Even in this market when selling a house is so easy, you need somebody who can tell you which offers are most likely to get to the closing table. There are many variables within an offer besides just the price. Most sellers just think “This buyer is willing to pay the most so let’s go with that one!“
I sold a house this week that I wanted to tell you about.
The buyer is a first time buyer who was sent to me from two separate past clients. She works with a client who has become a friend of mine…..Thanks David! Her mother works with another friend who has used me before too……Thanks Doug! I don’t have this happen often when somebody is asking for realtor references and I get mentioned twice. It always makes me feel twice as good that somebody would take their time to connect two people they care about. Close to 100% of my work is getting referred to new people or people coming back to use me again. That is why I don’t ask for reviews and don’t advertise. I just don’t need to do either to attract new work!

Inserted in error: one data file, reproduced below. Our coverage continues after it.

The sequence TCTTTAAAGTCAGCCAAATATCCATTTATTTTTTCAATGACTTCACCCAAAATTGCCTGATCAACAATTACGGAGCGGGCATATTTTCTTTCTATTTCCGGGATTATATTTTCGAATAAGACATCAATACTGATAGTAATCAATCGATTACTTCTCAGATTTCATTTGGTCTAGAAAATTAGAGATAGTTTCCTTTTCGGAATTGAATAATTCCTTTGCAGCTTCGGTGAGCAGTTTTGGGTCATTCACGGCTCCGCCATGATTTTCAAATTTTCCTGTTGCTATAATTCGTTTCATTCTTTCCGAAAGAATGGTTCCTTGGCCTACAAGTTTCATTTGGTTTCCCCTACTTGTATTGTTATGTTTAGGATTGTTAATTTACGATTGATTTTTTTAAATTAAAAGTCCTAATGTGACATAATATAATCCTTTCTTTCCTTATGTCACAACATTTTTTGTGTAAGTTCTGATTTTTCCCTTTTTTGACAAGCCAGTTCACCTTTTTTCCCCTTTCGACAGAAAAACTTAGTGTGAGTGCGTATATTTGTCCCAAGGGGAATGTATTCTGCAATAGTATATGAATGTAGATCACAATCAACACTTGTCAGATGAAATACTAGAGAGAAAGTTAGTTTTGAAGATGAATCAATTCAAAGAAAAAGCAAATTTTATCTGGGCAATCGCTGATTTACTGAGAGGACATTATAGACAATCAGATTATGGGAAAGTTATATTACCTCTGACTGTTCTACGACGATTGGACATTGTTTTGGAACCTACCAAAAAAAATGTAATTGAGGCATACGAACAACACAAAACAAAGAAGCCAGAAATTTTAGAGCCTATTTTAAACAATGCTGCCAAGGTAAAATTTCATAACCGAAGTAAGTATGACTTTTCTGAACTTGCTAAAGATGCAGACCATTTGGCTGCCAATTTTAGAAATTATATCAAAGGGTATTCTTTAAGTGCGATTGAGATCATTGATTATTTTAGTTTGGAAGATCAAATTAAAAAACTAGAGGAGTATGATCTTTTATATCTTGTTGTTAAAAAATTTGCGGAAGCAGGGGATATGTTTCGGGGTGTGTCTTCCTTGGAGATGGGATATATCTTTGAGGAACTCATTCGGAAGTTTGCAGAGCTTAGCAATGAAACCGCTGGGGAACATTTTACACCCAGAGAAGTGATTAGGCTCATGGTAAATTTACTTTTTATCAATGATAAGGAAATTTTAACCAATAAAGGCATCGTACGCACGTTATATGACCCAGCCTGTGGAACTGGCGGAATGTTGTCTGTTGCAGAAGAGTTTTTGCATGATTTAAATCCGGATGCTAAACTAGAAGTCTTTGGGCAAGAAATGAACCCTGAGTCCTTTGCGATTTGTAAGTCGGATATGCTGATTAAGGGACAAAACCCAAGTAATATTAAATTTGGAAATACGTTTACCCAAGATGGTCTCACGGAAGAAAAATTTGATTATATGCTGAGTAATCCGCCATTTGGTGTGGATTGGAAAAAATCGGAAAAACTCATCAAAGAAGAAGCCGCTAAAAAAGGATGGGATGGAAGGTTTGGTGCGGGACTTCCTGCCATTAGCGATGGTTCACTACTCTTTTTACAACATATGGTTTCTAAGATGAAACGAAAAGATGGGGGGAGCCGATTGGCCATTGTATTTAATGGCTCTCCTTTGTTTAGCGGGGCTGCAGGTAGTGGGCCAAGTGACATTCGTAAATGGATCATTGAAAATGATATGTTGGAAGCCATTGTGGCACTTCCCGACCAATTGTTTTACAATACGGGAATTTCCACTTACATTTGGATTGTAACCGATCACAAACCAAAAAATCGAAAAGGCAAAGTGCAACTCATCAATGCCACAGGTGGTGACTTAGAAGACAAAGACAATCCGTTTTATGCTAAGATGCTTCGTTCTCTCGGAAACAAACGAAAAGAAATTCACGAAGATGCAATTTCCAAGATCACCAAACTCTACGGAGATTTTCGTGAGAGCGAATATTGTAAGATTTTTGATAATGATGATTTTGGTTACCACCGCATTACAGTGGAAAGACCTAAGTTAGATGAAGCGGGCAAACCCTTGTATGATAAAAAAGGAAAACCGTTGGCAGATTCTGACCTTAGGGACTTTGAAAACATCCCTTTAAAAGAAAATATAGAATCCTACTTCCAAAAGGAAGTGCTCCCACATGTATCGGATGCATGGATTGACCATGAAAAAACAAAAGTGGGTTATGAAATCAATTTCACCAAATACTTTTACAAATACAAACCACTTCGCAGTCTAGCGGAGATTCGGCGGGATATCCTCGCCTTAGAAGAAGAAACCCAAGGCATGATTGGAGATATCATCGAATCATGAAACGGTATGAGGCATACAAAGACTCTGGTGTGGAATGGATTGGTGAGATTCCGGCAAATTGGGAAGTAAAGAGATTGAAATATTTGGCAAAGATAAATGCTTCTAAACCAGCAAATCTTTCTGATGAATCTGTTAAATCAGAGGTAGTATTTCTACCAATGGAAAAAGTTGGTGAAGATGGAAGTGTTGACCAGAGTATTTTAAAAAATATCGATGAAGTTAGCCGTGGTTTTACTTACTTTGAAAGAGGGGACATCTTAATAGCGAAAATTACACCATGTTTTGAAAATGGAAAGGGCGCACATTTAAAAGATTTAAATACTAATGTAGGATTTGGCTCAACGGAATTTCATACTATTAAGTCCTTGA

The buyer was going to be in the super tight $150ish market. There is almost nothing ever for sale and when something hits the market, you are competing with cash buying investors who sometimes don’t even look at the house before making an offer. This was going to be a tough one.
Right after I started working with this buyer, I get a text from another client who was wanting to sell their house.
The sellers are past clients who I have thoroughly enjoyed working with several times. They bought a house to rent many years ago and it was time to part with it. The sellers did a lot of work to it themselves and it looked really good. The price point was going to be around $150k, which is very hard to find in the current market.
I just knew this was the house for my buyer. I mean, I had recommended it to the sellers when they bought it so I could certainly recommend it again to my buyer!